Also today in baseball history:

 

1955: Yankee manager Casey Stengel is arrested after he allegedly curses at and kicks a newspaper photographer during an exhibition game in St. Petersburg:

 

1976: The American League votes to expand to Toronto, awarding a franchise to a group led by Labatt Brewing Company. The rights to the team were purchased for $7 million.

1979: The Padres and Giants announce that they will play an exhibition series in 1980 in Tokyo. Giants owner Bob Lurie lets his players decide if they actually want to do it, however, and they reject the idea.

1984: Jackie Robinson is posthumously awarded the Presidential Medal of Freedom by President Reagan. In 2020 President Trump would give the same award to a man who lost his job as a sports commentator due to racist comments.





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Today in Baseball History: Fidel Castro, baseball and the Havana Sugar Kings – HardballTalk


On March 26, 1960, there a scheduled exhibition game between the Baltimore Orioles and Cincinnati Reds was canceled. But it wasn’t banged because of rain. The game — scheduled to be played in Havana, Cuba, but moved to Miami — was relocated because Orioles president Lee MacPhail’s fear for his players safety due to political unrest on the island. Political unrest that continued to reverberate — and would continue to reverberate — from the Cuban Revolution.

Fidel Castro’s forces toppled the military dictatorship of Cuban President Fulgencio Batista on New Year’s eve 1958. The situation on the ground in Cuba — and the relationship between the new Cuban government and the United States — was, to say the least, fluid, throughout 1959 and into early 1960. While the United States had backed Batista and, in the words of President Kennedy in 1963, had “created, built and manufactured the Castro movement out of whole cloth and without realizing it” due to its policies toward Cuba in the previous decades, the Castro regime and the U.S. were not yet sworn enemies during this time. The U.S. was willing to recognize Castro as the country’s leader and Castro was still feeling out the two world super powers in an effort to determine whether, political ideology aside, aligning with the Soviet Union or the U.S. would be better for its own interests. Things were tense, but Cuba had not yet fully been swept up into the Cold War as it would later become.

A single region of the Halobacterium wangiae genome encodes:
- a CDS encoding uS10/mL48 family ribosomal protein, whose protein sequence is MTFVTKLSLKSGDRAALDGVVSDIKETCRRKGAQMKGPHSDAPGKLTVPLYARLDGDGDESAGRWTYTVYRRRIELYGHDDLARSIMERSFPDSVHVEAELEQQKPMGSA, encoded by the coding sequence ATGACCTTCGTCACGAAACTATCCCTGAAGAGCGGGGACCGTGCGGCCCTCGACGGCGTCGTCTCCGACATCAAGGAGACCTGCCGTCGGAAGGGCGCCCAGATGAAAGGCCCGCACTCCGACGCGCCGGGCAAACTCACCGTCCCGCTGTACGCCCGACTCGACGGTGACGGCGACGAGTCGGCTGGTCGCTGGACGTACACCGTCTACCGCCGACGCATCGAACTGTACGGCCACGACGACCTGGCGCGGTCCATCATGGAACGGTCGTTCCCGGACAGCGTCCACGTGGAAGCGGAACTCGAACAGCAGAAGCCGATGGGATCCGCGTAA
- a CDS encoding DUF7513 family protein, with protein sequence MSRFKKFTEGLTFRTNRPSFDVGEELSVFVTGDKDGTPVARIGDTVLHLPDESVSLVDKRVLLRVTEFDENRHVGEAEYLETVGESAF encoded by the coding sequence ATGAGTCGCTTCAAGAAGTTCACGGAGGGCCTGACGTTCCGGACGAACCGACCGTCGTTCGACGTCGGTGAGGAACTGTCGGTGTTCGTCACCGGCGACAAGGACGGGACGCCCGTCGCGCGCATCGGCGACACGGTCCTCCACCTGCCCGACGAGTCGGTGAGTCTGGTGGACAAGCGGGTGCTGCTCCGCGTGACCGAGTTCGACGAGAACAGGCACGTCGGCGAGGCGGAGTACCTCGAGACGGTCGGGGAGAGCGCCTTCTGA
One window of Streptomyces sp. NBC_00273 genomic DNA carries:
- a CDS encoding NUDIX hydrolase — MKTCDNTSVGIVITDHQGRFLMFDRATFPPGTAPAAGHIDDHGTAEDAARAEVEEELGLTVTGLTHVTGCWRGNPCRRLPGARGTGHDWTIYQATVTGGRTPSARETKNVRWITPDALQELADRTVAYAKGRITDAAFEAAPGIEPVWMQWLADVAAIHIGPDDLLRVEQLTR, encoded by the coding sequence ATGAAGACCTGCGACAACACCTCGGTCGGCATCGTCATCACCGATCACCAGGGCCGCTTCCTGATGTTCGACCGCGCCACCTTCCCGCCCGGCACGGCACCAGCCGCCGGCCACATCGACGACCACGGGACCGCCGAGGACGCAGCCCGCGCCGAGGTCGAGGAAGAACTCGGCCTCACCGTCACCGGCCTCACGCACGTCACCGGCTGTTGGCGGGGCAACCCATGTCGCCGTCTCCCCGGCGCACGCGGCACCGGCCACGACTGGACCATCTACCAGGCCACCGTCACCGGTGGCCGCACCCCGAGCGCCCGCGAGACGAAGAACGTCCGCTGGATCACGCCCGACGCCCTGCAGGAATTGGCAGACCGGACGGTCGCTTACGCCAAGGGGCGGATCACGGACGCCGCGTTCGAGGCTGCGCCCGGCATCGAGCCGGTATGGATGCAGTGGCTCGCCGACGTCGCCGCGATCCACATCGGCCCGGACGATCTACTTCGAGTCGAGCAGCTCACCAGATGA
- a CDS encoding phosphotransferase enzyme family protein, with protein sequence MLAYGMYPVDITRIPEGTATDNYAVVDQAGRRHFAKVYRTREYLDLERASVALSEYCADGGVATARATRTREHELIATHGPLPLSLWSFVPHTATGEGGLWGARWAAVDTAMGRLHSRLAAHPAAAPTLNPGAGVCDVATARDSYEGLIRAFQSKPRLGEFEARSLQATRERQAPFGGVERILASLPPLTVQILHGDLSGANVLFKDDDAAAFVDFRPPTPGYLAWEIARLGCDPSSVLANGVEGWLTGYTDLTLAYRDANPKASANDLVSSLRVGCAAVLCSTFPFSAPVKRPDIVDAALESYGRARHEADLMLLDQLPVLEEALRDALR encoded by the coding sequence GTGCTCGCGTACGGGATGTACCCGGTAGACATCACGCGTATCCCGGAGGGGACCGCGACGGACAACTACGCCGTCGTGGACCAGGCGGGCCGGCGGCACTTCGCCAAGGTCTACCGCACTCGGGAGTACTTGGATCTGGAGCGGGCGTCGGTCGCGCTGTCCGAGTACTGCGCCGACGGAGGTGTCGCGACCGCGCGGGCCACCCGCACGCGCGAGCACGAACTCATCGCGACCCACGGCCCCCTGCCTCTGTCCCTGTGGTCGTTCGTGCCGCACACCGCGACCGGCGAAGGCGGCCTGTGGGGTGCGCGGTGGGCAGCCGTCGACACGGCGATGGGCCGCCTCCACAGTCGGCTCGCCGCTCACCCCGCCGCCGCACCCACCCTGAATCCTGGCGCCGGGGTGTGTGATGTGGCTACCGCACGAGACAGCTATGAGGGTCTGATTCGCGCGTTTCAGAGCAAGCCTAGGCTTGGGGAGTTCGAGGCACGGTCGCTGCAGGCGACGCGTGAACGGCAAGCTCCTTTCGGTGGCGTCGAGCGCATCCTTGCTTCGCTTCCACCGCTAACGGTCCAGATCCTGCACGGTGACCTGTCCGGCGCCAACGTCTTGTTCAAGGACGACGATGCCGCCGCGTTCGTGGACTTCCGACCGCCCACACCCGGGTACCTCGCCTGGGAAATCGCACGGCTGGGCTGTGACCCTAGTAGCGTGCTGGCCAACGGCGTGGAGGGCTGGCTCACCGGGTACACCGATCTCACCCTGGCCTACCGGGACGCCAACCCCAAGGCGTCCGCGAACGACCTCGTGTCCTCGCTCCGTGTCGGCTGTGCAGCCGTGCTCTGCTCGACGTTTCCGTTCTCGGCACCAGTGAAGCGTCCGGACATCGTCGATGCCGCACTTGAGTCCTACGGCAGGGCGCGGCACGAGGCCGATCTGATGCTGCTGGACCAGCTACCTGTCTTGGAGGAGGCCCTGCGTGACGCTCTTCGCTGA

Against that backdrop, minor league baseball continued to be played in Cuba. And not Cuban minor league baseball. It was minor league baseball affiliated with the U.S. major leagues, with the Havana Sugar Kings — the Cincinnati Reds’ Triple-A affiliate since 1954 — playing in the International League. They were just like a Triple-A team based in Buffalo, Richmond or Rochester. And speaking of Rochester, a series between the Red Wings and the Sugar Kings that went down in 1959 gives a bit of a glimpse into how chaotic that 1959 season really was.

Castro was himself a Sugar Kings fan and would often attend games, both before and after the revolution. While those stories you sometimes hear about Castro getting a tryout with the Washington Senators are completely bogus, he did in fact play baseball in college and would put together pickup games even after taking power. On on July 24, 1959 he put together an exhibition game between his own pickup team Los Barbudos (“The Bearded Ones”) and a military police team, playing just before a Red Wings-Sugar Kings game. Castro pitched two innings and struck out two. The next night the Red Wings and Sugar Kings played again, and the game went late. When it hit midnight — making it July 26, which is the anniversary of Castro’s July 26, 1953 attack on the army barracks in Santiago, which gave rise to the name of his political movement — the crowd went nuts in celebration, with many fans firing guns into the air. Rochester third base coach Frank Verdi and Havana shortstop Leo Cárdenas ended up with flesh wounds.